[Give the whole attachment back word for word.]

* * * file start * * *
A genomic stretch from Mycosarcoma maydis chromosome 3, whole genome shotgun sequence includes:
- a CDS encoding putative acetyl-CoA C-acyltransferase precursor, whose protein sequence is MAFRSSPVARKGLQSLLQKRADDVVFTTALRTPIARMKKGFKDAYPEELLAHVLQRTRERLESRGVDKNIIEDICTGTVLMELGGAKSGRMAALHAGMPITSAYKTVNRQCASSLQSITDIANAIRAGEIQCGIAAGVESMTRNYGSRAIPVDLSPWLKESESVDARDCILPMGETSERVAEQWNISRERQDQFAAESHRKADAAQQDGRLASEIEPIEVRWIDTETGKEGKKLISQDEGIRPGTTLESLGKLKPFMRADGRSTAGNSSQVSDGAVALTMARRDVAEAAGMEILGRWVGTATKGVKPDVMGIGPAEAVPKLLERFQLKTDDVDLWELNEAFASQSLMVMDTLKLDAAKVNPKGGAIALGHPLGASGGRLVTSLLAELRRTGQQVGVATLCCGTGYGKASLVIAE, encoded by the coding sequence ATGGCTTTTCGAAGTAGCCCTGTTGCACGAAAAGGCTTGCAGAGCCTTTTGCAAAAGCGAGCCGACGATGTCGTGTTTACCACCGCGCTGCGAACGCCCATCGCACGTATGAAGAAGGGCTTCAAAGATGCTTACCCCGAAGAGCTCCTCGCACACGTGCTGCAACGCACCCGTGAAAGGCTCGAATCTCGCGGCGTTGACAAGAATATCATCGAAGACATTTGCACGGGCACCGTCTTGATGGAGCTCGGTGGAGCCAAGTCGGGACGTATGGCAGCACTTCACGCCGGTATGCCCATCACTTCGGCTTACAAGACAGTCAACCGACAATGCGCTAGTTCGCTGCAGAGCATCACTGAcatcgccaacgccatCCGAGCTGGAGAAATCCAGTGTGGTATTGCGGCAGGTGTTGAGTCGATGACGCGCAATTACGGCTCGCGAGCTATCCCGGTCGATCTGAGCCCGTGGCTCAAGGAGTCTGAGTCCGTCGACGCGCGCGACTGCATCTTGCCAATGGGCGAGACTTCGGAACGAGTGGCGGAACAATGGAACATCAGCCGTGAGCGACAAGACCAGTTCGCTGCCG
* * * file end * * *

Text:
A genomic stretch from Mycosarcoma maydis chromosome 3, whole genome shotgun sequence includes:
- a CDS encoding putative acetyl-CoA C-acyltransferase precursor, whose protein sequence is MAFRSSPVARKGLQSLLQKRADDVVFTTALRTPIARMKKGFKDAYPEELLAHVLQRTRERLESRGVDKNIIEDICTGTVLMELGGAKSGRMAALHAGMPITSAYKTVNRQCASSLQSITDIANAIRAGEIQCGIAAGVESMTRNYGSRAIPVDLSPWLKESESVDARDCILPMGETSERVAEQWNISRERQDQFAAESHRKADAAQQDGRLASEIEPIEVRWIDTETGKEGKKLISQDEGIRPGTTLESLGKLKPFMRADGRSTAGNSSQVSDGAVALTMARRDVAEAAGMEILGRWVGTATKGVKPDVMGIGPAEAVPKLLERFQLKTDDVDLWELNEAFASQSLMVMDTLKLDAAKVNPKGGAIALGHPLGASGGRLVTSLLAELRRTGQQVGVATLCCGTGYGKASLVIAE, encoded by the coding sequence ATGGCTTTTCGAAGTAGCCCTGTTGCACGAAAAGGCTTGCAGAGCCTTTTGCAAAAGCGAGCCGACGATGTCGTGTTTACCACCGCGCTGCGAACGCCCATCGCACGTATGAAGAAGGGCTTCAAAGATGCTTACCCCGAAGAGCTCCTCGCACACGTGCTGCAACGCACCCGTGAAAGGCTCGAATCTCGCGGCGTTGACAAGAATATCATCGAAGACATTTGCACGGGCACCGTCTTGATGGAGCTCGGTGGAGCCAAGTCGGGACGTATGGCAGCACTTCACGCCGGTATGCCCATCACTTCGGCTTACAAGACAGTCAACCGACAATGCGCTAGTTCGCTGCAGAGCATCACTGAcatcgccaacgccatCCGAGCTGGAGAAATCCAGTGTGGTATTGCGGCAGGTGTTGAGTCGATGACGCGCAATTACGGCTCGCGAGCTATCCCGGTCGATCTGAGCCCGTGGCTCAAGGAGTCTGAGTCCGTCGACGCGCGCGACTGCATCTTGCCAATGGGCGAGACTTCGGAACGAGTGGCGGAACAATGGAACATCAGCCGTGAGCGACAAGACCAGTTCGCTGCCG